Why Is Milk White?: & 200 Other Curious Chemistry Questions (2013)
How is physics different from chemistry?
Chemistry deals with matter. Physics also deals with matter—its motion, energy, and force. There is an obvious overlap between the two, especially in areas such as quantum chemistry and physical chemistry.
You can do a lot of chemistry without thinking much about the underlying physics. Mixing hydrochloric acid and sodium hydroxide will always give you salt water. Understanding why they react is important, and it is based on physics, but once you know why, you can rise above the physics and use the rules of chemistry to build new molecules or analyze crime-scene data without using our understanding of particle physics.
Some physicists like to think that all of chemistry is physics, since physics determines everything that goes on in reactions between molecules. But that would be to ignore the value of higherlevel abstractions. A chemist can understand proteins as chains of amino acids, forming strings, sheets, and corkscrew shapes that interact to control the shape, and thus the function, of the protein. To try to understand protein synthesis by starting with quarks and photons would be to make it needlessly complicated. It would be like trying to understand a hurricane through its individual air molecules. If what you need is a rain forecast, higher-level abstractions will get you there with a lot less trouble.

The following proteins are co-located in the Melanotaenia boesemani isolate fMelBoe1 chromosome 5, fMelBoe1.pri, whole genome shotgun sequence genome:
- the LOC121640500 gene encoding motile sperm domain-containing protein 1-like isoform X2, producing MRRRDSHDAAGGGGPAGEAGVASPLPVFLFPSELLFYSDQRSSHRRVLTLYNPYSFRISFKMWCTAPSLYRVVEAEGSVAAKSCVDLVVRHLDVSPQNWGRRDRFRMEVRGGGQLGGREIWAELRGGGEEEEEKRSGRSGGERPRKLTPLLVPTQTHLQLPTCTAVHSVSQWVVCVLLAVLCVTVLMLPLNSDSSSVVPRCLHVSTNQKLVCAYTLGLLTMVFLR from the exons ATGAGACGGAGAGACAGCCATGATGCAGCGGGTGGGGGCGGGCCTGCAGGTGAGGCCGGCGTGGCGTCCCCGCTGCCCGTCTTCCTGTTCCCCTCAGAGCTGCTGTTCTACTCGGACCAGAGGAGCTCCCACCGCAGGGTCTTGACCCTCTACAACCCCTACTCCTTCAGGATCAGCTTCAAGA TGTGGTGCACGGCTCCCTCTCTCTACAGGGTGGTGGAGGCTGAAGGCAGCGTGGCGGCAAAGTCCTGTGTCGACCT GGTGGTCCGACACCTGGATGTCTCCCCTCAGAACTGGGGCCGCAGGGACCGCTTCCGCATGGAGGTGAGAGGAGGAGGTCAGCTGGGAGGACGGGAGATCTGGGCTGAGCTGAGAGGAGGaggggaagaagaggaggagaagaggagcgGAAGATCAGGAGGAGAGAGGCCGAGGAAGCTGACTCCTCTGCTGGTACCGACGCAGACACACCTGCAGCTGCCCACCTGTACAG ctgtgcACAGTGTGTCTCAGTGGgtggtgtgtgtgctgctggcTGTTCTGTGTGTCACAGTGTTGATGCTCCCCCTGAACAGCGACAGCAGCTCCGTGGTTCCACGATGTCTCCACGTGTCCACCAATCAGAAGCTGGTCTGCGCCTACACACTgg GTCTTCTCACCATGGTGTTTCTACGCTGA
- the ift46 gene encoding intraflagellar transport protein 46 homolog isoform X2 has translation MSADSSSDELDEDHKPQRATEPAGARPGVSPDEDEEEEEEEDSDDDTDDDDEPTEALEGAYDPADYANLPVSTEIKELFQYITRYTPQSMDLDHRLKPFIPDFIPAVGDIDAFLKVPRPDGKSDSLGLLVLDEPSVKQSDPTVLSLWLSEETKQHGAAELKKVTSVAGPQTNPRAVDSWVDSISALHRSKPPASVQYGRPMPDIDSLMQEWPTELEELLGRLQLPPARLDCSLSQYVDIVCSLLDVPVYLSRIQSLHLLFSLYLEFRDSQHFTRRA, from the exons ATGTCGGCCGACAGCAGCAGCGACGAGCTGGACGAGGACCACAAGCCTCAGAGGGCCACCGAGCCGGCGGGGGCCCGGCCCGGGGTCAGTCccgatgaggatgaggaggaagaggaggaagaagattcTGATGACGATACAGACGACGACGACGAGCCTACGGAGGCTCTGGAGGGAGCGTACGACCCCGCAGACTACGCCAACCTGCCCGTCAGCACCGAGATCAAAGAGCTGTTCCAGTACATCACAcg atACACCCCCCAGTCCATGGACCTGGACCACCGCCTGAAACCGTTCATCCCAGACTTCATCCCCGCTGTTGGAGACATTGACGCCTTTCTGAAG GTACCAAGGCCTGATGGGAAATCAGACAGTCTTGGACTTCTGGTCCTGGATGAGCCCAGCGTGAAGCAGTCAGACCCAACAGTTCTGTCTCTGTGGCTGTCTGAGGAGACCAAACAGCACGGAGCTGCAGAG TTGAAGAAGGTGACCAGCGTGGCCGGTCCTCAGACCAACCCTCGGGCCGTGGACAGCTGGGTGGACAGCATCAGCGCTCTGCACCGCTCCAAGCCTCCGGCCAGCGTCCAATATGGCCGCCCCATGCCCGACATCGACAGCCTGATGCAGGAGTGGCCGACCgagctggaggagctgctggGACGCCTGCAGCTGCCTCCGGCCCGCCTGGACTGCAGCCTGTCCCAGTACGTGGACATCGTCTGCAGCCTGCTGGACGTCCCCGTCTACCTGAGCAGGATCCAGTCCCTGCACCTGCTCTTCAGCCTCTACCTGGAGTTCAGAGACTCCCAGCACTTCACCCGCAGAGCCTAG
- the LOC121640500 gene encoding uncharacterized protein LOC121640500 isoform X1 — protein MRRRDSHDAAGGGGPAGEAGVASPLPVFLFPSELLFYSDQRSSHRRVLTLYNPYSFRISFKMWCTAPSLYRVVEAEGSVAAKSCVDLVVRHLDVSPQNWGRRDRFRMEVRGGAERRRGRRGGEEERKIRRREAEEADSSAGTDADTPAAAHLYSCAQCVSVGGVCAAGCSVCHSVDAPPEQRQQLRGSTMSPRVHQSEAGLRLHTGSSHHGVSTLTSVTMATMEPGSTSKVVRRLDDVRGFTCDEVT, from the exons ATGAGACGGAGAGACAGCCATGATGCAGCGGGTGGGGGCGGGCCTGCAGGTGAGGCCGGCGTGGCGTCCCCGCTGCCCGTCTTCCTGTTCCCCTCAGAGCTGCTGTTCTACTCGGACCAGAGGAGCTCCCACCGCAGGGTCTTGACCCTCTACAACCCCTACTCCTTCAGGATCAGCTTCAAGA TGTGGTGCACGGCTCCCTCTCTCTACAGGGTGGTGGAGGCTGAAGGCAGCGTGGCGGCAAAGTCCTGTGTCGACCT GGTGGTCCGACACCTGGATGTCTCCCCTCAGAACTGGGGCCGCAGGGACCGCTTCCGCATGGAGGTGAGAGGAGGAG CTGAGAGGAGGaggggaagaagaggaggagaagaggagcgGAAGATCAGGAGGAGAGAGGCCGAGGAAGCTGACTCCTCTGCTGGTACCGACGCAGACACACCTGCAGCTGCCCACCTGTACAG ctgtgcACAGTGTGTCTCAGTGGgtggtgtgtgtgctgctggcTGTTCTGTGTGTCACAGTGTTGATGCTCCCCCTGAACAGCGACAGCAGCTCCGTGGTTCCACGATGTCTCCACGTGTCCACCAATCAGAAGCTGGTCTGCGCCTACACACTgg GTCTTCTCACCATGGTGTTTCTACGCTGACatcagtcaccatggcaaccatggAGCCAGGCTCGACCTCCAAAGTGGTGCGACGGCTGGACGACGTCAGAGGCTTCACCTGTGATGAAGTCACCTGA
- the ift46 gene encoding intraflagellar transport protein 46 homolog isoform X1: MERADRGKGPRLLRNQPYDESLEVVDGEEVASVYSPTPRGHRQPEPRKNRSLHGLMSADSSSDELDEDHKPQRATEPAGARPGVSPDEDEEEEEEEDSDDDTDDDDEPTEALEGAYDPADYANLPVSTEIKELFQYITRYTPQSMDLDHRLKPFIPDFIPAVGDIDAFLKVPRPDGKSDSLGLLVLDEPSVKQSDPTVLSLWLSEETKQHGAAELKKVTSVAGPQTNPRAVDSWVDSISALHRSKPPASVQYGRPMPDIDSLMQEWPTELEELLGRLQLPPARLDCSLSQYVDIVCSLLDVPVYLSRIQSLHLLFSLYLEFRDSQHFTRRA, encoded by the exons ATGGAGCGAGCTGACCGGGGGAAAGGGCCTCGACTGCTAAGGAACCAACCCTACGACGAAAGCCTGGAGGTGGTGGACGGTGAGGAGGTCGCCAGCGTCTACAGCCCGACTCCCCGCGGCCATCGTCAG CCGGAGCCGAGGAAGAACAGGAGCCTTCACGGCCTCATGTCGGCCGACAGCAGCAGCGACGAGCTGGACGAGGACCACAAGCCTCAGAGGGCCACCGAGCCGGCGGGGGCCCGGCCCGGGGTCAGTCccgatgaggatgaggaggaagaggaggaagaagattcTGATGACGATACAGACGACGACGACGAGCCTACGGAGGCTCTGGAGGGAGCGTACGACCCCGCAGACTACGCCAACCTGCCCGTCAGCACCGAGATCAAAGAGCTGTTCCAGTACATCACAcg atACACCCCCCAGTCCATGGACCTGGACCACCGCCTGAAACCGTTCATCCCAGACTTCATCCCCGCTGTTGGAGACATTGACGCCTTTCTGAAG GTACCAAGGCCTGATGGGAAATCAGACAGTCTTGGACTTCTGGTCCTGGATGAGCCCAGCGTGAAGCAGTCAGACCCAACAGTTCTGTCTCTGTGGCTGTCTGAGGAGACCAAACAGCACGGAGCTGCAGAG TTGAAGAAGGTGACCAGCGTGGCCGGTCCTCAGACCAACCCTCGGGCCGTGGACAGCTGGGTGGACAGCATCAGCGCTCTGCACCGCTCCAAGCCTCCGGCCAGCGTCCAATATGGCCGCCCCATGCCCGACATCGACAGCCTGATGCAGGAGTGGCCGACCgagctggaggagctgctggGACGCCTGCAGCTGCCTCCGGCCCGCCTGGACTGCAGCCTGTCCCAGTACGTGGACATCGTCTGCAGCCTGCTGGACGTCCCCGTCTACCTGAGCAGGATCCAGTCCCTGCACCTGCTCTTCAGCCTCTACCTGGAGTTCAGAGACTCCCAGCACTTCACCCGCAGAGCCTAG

The parts of physics that are not chemistry are huge. All of high-energy physics, the study of what goes on inside nuclei, the study of gravity, and things like relativity are all physics.